Literature and identity

In Frankenstein, although the story is told by Robert we are being presented Victor’s view of the story. Therefore the novel becomes a story within a story. Frankenstein focalize events shortly after they happen. We can see this in the way Robert tells his sister that he will be in touch and he will continue writing to her as he learns more information. This gives us a sense of immediacy. We are told details as soon as he learns them from the source. We as readers are given a very limited perspective through Robert, “a story told from the limited point of view of a single protagonist may highlight the utter unpredictability of what happens.”(Culler, 91) This limited perspective can reflect to how little we know about ourselves and life and how this plays a role in the formation of our identity.

The story goes on slowly and is filled with details about what is happening up to that point time, a telescope view. The dates on the letters give us an idea of the speed. These letters are being mailed and take days or weeks to arrive. I feel that Shelly chooses this method of focalization to help us see how Robert changes as the story is formed and to emphasize that his identity is also being constructed through time. The story itself reflects how identity can be shaped. The more we learn of the world and the more encounters we have with different experiences, helps us learn more about ourselves and of things that we may otherwise have not known unless we underwent that particular experience.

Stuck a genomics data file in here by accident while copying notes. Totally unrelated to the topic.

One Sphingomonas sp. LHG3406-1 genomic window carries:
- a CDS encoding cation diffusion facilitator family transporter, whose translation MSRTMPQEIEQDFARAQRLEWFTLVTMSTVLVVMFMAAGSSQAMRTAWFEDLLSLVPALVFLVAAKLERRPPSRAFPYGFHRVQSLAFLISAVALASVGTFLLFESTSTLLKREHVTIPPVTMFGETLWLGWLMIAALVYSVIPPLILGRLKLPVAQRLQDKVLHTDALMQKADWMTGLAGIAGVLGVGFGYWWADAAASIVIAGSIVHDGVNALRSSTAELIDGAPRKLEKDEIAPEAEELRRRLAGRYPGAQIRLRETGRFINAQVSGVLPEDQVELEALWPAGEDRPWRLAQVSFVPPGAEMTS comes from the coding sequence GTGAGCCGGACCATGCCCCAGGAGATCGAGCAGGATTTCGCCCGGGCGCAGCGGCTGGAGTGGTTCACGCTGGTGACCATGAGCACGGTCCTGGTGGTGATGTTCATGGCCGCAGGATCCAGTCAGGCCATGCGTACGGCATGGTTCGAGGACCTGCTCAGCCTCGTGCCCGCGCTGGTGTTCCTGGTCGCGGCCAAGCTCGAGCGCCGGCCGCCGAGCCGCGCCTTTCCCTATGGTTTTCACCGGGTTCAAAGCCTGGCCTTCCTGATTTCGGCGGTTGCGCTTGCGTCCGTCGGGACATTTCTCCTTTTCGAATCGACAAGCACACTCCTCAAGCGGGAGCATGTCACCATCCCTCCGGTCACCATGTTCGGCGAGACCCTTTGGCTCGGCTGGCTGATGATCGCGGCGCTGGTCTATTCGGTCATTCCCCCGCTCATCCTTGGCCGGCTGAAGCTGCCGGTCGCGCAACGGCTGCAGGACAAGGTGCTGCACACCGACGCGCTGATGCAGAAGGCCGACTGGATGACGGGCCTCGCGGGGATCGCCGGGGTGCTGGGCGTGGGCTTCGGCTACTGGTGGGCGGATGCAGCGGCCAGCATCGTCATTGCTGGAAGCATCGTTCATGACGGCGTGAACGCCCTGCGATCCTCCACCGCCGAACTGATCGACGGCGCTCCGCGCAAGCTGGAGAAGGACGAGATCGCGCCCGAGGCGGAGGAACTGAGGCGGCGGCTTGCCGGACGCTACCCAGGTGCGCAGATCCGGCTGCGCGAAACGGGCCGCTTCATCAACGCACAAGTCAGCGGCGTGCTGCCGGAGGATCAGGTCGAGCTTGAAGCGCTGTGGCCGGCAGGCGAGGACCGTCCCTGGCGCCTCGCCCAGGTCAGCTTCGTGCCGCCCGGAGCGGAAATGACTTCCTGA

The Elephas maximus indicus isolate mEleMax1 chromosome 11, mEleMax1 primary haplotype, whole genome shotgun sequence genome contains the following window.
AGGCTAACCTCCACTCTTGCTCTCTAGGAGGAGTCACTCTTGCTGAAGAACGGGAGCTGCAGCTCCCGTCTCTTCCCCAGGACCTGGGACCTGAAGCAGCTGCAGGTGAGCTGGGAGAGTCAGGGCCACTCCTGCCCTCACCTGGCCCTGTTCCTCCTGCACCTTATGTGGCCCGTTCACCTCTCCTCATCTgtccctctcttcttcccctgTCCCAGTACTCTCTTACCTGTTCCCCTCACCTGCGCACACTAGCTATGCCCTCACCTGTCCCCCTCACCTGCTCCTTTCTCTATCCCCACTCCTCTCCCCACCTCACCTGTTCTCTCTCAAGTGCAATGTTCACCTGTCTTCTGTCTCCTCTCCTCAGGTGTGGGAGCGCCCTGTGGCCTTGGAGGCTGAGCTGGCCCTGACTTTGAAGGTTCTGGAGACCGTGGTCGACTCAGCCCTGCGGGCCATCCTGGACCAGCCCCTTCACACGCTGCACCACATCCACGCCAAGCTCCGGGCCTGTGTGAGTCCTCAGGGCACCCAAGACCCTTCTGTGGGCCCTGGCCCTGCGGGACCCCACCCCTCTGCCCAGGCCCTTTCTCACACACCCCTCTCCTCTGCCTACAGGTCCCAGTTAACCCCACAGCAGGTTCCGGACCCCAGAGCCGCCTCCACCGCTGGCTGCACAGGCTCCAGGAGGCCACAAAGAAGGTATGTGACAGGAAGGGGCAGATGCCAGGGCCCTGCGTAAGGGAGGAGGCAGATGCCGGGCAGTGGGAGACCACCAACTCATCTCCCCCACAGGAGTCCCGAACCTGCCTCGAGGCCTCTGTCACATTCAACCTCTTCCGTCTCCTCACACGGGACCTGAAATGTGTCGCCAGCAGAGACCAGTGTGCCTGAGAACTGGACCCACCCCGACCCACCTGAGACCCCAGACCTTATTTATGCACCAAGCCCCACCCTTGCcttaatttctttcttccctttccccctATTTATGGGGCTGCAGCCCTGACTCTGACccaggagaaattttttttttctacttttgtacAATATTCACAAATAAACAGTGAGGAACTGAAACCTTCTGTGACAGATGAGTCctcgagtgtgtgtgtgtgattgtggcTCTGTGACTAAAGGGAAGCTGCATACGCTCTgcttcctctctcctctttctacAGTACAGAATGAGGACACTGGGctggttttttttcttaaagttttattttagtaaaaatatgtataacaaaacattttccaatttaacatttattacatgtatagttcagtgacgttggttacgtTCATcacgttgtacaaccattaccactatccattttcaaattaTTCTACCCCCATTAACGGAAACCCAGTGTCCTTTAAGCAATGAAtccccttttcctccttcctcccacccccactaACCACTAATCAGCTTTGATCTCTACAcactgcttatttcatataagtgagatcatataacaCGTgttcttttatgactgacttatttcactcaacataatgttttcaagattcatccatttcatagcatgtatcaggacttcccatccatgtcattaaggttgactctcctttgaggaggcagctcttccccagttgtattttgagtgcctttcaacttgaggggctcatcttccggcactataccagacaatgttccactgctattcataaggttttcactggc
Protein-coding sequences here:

We as reader’s step into Robert’s shoes. We are given the knowledge he has and as the story goes on the more details he shares with us, the more we understand. We know just as much as Robert. We are also given a unique insight to his feelings and emotions as he writes. Since we are told the story through his perspective, we may tend to sympathize with him more since he’s the character that we know most about. At the same time because we know so much about him and because we see how he changes and learn of his inconsistencies we may feel that he isn’t as reliable of a narrator as we think. This brings us to form our own identity as a reader because it puts us in a position where “we become who we are by identifying ourselves with figures we read about.” (Culler, 114)

 

The Literary Canon & Educational Psych

I look at the literary canon as being extremely important to students in middle school and high school. These are the texts that students are forced to learn, forced to relate to, and forced to understand. However, the canon is a minuscule collection of works, predominately consisting of white, male authors, having little relation to what’s relevant in contemporary life for students. It’s something that has become widely accepted to study/teach, without ever really granting any explanation of why, which is why theorists contest the notion of the canon and its ‘common-sense’ presence in the literary realm. I’m not trying to argue against the ‘greatness’ or ‘value’ of the chosen works, but instead, make an argument that the canon itself denigrates the value of anything else that could be studied. It promotes Western European/American literature, being told from the same general perspective and racial status. It’s something that works to indirectly marginalize certain groups of people.


Regarding education, the literary canon also impede the ‘sense of self’ that students are developing, in that they are only being exposed to a certain selective group of distant literary texts. It could hinder their sense of identity and individuality, as Culler explains how “literary works characteristically represent individuals, so struggles about identity are struggles within the individual and between individual and group. (111) The literary canon causes the study of literature to be handled with pure poetics, because of its distance from the readers/ students. It doesn’t concern individuality or social identity, and calls into question the reasoning for literary studies as a discipline that goes past forming basic comprehension of reading and writing, and prohibits the school systems from regarding literary studies with as much worth and ability as any other discipline.